Night Vision Optics

Prior to WWII night time enemy engagements were rarely happened. Night time engagements were dangerous for the attacking party. It was easy to misinterpret a friendly as an enemy and this caused engagements with friendly forces. That all changed in WWII when both the United States and Germany started to develop Night Vision Devices (NV). The first generation of Night Vision was bulky and had to be mounted to vehicles. By the end of the war both the US and Germans had developed rifle mounted Night Vision Scopes to their rifles. This difference was that the Germans attached them to assault rifles and the US used NV for mainly sniper applications.

The wide spread use of NV didn’t happen until Vietnam. The US used the AN/PVS-2 Starlight scope. The technology took a major turn by using ambient light instead of an infrared light source. The Starlight scope did have some drawbacks though. The NVS was only able to function in moonlight. That means if the cloud cover is heavy that night your Starlight scope would not work very well. The light amplification was only around 1,000 candle power.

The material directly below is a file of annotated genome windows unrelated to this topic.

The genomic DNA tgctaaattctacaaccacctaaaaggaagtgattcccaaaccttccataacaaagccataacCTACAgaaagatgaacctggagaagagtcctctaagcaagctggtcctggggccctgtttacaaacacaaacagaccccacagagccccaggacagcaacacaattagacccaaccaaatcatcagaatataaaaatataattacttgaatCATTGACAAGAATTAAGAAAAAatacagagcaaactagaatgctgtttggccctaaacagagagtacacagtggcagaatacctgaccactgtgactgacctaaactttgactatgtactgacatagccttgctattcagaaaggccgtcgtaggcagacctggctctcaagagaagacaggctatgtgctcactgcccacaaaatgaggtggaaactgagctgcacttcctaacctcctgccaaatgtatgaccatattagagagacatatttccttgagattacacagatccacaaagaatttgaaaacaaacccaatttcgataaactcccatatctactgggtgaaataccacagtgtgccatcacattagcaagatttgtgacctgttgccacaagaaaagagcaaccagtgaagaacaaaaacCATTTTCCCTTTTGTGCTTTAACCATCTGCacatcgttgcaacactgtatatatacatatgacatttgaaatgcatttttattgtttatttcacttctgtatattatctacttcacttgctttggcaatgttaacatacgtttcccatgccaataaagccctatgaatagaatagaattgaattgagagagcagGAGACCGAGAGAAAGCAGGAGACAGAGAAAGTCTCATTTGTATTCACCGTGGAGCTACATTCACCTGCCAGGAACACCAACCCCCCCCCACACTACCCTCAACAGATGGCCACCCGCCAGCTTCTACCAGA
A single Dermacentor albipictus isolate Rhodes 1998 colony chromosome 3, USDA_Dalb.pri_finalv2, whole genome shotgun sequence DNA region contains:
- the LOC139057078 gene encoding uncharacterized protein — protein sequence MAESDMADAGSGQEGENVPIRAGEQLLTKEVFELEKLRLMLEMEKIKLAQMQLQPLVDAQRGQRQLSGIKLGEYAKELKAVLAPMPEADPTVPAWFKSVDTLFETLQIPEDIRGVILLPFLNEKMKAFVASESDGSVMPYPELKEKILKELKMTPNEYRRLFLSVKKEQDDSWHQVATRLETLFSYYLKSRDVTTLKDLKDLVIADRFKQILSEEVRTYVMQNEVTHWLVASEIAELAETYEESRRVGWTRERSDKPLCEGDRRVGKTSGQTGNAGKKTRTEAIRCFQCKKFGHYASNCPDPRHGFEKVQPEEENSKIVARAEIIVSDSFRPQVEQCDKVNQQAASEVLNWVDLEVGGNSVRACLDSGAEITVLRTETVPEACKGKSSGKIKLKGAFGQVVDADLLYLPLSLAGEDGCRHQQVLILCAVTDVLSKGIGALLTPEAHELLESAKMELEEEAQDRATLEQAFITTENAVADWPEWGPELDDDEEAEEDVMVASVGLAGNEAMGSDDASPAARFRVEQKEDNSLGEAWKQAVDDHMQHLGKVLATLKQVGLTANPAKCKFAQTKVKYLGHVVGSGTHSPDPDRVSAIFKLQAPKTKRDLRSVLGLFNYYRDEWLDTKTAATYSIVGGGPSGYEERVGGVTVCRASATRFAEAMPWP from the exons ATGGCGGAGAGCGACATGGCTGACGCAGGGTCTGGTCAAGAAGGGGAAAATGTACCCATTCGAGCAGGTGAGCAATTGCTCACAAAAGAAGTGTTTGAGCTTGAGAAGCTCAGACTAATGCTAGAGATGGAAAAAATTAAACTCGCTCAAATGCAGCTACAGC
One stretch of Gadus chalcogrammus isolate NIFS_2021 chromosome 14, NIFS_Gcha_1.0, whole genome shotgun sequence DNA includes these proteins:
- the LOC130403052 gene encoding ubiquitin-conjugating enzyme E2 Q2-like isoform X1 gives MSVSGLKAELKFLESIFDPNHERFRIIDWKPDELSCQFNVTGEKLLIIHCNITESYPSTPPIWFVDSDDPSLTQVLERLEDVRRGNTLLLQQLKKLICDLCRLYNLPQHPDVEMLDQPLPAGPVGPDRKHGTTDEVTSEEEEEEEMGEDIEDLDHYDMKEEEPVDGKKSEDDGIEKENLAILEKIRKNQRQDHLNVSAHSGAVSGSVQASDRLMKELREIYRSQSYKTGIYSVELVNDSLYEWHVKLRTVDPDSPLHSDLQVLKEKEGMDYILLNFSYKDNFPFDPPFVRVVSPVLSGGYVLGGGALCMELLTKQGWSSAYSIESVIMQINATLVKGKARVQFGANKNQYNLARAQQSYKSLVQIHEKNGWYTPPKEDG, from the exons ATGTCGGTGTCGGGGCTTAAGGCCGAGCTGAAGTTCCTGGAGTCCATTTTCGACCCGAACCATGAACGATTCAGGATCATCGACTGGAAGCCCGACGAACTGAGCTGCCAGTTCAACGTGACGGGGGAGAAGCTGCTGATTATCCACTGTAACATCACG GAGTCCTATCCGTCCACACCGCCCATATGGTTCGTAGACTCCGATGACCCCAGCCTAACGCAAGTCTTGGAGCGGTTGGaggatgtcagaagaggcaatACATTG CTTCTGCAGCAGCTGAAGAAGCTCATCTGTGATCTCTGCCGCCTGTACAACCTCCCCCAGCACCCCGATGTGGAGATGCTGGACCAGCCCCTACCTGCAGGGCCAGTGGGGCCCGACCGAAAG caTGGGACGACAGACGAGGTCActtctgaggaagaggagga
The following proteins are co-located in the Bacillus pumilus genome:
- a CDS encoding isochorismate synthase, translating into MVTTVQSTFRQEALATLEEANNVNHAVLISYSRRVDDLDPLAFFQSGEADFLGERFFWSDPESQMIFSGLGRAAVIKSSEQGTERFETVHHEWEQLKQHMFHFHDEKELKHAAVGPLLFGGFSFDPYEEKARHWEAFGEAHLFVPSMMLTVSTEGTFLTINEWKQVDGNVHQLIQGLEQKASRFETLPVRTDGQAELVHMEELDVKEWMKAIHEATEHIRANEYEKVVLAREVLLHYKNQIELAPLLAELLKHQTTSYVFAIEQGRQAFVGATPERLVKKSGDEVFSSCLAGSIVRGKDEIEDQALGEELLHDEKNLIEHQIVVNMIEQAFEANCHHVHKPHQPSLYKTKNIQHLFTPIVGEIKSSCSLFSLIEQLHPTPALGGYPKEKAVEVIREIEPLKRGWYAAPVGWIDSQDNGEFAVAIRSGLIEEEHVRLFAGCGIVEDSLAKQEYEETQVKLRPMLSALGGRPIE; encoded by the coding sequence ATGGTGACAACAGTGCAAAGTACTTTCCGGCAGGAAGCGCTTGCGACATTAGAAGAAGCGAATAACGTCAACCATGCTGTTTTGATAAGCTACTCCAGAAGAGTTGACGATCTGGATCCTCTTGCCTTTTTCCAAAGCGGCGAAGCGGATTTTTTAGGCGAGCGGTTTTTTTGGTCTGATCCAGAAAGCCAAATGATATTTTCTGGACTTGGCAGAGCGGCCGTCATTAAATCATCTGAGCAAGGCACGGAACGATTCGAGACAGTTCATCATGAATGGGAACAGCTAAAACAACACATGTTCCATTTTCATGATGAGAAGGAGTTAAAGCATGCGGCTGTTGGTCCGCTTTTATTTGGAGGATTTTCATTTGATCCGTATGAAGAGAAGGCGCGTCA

Further enhancements have been made from the Generation 2 to the current Generation 3+ NV that is being used today. Each generation has made improvements to the illumination power and the clarity of the image. This has been done by refining the materials in the device and also capturing different types of light. The current NV will use light that is not visible to the human eye to better illuminate the field of view. Current Generation 3 NV has an illumination power of 50,000+.

Civilian use has spread as NV has become less expensive. The price has reduced but you cannot call NV cheap. A Generation 3 will cost an average of $2000-$3000(USD). There are no restrictions to owning a NV device in the United States (California has a law against rifle mounted NV, but NV goggles are legal). Many countries outside of the United States have bans on civilian ownership of NV devices.